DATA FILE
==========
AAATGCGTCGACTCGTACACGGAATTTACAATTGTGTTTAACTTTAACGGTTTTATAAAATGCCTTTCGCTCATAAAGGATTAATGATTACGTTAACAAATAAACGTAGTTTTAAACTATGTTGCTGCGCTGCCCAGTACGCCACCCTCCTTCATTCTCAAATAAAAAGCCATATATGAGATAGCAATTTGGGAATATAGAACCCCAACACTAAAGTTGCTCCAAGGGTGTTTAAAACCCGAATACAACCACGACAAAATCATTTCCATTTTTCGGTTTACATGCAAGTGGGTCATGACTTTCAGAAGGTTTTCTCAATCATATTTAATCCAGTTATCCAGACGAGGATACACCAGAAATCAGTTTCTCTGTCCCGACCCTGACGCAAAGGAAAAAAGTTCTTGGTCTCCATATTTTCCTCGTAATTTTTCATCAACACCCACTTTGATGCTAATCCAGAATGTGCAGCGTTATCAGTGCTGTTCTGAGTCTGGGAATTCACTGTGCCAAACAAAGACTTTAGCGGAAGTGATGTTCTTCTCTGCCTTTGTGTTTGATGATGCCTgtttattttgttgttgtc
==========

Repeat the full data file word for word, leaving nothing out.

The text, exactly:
AAATGCGTCGACTCGTACACGGAATTTACAATTGTGTTTAACTTTAACGGTTTTATAAAATGCCTTTCGCTCATAAAGGATTAATGATTACGTTAACAAATAAACGTAGTTTTAAACTATGTTGCTGCGCTGCCCAGTACGCCACCCTCCTTCATTCTCAAATAAAAAGCCATATATGAGATAGCAATTTGGGAATATAGAACCCCAACACTAAAGTTGCTCCAAGGGTGTTTAAAACCCGAATACAACCACGACAAAATCATTTCCATTTTTCGGTTTACATGCAAGTGGGTCATGACTTTCAGAAGGTTTTCTCAATCATATTTAATCCAGTTATCCAGACGAGGATACACCAGAAATCAGTTTCTCTGTCCCGACCCTGACGCAAAGGAAAAAAGTTCTTGGTCTCCATATTTTCCTCGTAATTTTTCATCAACACCCACTTTGATGCTAATCCAGAATGTGCAGCGTTATCAGTGCTGTTCTGAGTCTGGGAATTCACTGTGCCAAACAAAGACTTTAGCGGAAGTGATGTTCTTCTCTGCCTTTGTGTTTGATGATGCCTgtttattttgttgttgtc